Queen Street East & Highway #410
Tenant Business: Automotive parts
Elite Roofing previously recovered the roof of this industrial building in July 2004. Given a typical 20-year industrial roof life span, we anticipated needing to do a partial or complete roof replacement around 2024. In 2012-13, nearly ten years after the recovery (which left behind the dry, solid fiberboard insulation) the landlord got approval to install a Solar PV [PhotoVoltaic] system over top of the rooftop space, through a 20-year contract with the Ontario Power Authority.
In late 2022, the client called us about replacing approximately 25% of their roof due to the extent of reoccurring leaks and the related expense for the roof repairs plus the extra costs of removing and reinstalling solar panels, racking, and electrical wiring at the various repair locations.
Deciding on the timing for an industrial roof replacement with a solar PV array
Before the client rented out the rooftop for solar, we discussed the difficult decision they would need to make. The first option was to replace the roof shortly before the middle of its life cycle, allowing them to avoid the extra future cost burden of removal and reinstallation of the solar PV system, craning, and all related electrical wiring connections, plus the loss in rental revenue while the system would be offline. The second option was to defer replacing the roof until the end of its life cycle, when the solar PV was already on the rooftop, with another +/-10 years left on the contract.
Each option had its pros and cons. Here are the key points of the two options:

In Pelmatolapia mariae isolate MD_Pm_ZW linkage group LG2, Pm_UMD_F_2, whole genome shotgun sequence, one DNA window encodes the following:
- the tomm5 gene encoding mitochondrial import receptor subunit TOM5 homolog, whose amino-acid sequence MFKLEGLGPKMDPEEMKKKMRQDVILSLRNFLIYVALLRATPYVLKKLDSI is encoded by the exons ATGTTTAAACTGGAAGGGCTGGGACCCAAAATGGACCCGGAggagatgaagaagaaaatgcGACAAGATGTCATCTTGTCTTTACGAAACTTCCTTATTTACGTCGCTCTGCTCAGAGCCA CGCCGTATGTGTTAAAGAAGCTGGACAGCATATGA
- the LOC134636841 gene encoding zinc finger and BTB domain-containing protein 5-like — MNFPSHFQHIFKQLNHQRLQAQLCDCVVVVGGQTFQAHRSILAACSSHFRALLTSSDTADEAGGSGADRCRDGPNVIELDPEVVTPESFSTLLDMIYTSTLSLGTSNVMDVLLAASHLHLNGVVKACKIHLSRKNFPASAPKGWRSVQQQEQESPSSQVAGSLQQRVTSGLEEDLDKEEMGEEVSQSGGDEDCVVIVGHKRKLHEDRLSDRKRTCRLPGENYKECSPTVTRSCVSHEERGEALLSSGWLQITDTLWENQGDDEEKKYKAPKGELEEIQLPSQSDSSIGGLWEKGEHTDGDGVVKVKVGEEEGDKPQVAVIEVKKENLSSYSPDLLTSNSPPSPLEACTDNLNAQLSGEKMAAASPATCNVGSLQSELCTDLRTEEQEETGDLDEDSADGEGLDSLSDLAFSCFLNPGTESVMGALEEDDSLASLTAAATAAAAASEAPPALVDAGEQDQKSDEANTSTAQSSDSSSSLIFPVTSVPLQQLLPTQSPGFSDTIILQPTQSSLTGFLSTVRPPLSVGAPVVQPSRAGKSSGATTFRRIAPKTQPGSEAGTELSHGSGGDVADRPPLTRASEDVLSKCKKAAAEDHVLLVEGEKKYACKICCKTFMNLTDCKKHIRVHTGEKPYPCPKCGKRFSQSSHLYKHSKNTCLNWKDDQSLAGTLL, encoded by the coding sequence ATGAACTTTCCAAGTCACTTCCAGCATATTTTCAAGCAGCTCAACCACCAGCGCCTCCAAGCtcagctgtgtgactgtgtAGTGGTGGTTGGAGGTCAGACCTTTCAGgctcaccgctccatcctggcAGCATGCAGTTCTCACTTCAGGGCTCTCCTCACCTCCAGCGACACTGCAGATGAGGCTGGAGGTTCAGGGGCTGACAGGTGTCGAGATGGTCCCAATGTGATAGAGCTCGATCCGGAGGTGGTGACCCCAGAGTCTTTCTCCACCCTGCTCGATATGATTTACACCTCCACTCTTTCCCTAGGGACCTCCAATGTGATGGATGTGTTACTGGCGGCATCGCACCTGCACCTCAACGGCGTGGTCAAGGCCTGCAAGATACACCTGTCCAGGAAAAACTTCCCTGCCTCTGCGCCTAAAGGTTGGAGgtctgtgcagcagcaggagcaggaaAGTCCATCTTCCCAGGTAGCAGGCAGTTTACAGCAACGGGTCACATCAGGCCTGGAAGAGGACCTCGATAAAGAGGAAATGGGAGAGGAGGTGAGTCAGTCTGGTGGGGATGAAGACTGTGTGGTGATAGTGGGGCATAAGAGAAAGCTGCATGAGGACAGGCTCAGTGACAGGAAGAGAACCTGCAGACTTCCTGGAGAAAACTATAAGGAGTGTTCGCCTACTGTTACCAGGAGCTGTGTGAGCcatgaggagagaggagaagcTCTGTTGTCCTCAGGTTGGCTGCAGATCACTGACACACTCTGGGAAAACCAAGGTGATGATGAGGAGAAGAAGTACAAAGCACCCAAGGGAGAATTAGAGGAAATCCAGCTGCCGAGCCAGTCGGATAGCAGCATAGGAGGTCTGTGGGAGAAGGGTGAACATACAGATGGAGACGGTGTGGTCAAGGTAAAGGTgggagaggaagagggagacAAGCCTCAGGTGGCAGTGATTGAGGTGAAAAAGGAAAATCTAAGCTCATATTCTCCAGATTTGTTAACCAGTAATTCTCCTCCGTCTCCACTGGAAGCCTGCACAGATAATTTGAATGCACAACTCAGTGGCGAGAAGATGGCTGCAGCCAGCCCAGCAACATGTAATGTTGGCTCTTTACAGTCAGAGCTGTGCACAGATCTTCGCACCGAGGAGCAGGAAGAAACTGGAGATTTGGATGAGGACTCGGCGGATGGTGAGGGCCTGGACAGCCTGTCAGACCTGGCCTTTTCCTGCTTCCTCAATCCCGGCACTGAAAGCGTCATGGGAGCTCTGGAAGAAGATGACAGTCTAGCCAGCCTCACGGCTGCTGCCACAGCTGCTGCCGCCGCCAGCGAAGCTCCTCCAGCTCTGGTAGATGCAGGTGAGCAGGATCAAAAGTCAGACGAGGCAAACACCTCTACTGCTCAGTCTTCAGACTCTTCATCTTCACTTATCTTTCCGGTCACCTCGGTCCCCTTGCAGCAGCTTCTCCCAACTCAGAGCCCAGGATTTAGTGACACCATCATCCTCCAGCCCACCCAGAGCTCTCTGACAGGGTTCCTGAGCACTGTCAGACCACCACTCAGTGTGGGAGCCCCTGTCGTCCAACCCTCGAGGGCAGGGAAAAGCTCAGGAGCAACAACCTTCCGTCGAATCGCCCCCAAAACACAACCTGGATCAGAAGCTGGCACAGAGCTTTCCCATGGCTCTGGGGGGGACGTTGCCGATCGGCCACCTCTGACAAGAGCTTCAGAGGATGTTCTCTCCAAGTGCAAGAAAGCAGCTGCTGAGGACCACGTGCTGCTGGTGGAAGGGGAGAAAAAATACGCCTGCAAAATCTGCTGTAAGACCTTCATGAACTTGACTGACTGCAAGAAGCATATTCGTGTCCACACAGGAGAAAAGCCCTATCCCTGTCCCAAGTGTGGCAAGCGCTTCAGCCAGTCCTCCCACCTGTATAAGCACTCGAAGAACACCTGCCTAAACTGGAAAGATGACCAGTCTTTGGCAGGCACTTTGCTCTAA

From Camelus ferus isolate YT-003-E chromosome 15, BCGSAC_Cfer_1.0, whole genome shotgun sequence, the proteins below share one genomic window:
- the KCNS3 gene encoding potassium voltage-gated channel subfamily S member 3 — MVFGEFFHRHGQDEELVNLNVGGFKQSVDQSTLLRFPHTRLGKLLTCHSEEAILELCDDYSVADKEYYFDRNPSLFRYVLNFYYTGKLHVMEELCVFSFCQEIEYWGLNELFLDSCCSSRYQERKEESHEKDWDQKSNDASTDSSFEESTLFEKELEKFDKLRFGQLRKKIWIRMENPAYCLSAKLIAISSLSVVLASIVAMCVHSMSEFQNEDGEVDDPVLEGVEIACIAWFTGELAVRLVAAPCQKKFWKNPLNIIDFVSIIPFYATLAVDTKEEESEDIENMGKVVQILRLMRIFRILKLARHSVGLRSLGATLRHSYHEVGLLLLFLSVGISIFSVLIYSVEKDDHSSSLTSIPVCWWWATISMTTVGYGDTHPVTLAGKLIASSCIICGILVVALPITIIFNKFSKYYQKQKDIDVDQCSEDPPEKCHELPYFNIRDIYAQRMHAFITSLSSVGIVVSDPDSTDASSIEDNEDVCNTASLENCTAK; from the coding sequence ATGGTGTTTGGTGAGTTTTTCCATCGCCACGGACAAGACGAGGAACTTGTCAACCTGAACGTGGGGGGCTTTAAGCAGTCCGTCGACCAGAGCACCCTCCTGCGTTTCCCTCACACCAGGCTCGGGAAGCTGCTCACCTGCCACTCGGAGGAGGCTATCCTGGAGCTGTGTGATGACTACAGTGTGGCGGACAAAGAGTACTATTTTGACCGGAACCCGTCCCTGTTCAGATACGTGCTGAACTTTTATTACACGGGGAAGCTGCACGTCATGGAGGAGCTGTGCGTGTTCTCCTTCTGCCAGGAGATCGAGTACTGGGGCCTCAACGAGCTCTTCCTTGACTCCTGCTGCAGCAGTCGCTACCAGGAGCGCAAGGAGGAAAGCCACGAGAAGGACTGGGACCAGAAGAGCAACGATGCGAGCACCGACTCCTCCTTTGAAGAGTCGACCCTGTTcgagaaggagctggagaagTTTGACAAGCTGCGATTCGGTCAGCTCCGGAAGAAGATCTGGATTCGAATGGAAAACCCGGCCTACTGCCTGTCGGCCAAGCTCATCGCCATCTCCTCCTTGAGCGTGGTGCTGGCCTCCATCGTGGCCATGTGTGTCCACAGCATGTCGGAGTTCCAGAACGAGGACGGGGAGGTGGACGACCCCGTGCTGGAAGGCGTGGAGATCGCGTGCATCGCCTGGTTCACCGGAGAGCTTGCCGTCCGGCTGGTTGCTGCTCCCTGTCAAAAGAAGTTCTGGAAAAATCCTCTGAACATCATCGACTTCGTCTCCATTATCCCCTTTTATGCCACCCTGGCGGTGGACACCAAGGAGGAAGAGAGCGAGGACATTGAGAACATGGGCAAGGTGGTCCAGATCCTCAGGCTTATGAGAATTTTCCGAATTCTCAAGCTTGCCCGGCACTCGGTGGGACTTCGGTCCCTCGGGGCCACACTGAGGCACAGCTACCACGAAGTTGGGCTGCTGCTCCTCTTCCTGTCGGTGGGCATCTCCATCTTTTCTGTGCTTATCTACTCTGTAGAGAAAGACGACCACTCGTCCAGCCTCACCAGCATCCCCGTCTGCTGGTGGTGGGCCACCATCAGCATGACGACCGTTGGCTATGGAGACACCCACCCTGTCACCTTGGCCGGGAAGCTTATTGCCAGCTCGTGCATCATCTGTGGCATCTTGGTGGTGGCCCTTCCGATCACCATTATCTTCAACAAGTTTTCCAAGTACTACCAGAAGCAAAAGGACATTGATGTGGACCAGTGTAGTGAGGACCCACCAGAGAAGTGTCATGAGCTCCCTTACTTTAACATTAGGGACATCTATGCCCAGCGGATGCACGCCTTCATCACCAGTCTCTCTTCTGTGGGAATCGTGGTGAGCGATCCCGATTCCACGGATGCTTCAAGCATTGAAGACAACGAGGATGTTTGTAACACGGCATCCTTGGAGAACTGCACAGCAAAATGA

Option 1: End-of-life industrial roof replacement with existing rooftop solar PV system
Deferring the roof replacement with solar PV already installed on the roof would incur additional costs and significant hassle. Why? Before replacement can begin, the solar company would need to perform the costly work of removing and storing the solar panels, racking, and electrical wiring–and then reinstalling these items after project completion. In addition, late-stage roofs often need more frequent or significant repairs, some of which may also require the same process for the affected section of the roof. The same may be true for other capital projects such as HVAC equipment that is roof mounted. The landlord would also lose out on the income generated from the solar PV system while it is offline.
Option 2: Mid-life industrial roof replacement before solar PV installation
By replacing the roof before installing the solar PV array, the landlord would only pay for the roofing work. They would not incur the extra costs to remove, store, and reinstall Solar PV panels and racking, reconnect the electric lines, and repair the vulnerable late-stage roof. By not deferring the roof replacement , the client would also synchronize the timing of the roof’s life cycle with the length of the solar contract for easier decision-making later on.
The 2013 decision to install or defer the solar PV
Based on numerous factors in 2012-13, the client decided on Option 1 above–to defer the roof replacement and move ahead with installing the solar PV array.
The industrial roof replacement process
Back to the present, the roof is now at the end of its life cycle and only midway through the solar contract. It’s time to replace it, requiring the removal and reinstallation of the solar panels, along with the related electrical work. The additional weight and accelerated wear and tear from weather and movement of the solar assets and the increase in roof traffic led to an earlier than expected demise of the roof membrane.
The scope of work for the current project includes:
- Scheduling the solar company to remove the solar panels and racking, with the related electrical work
- Complete tear-off and roof replacement, including base insulation and roofing accessories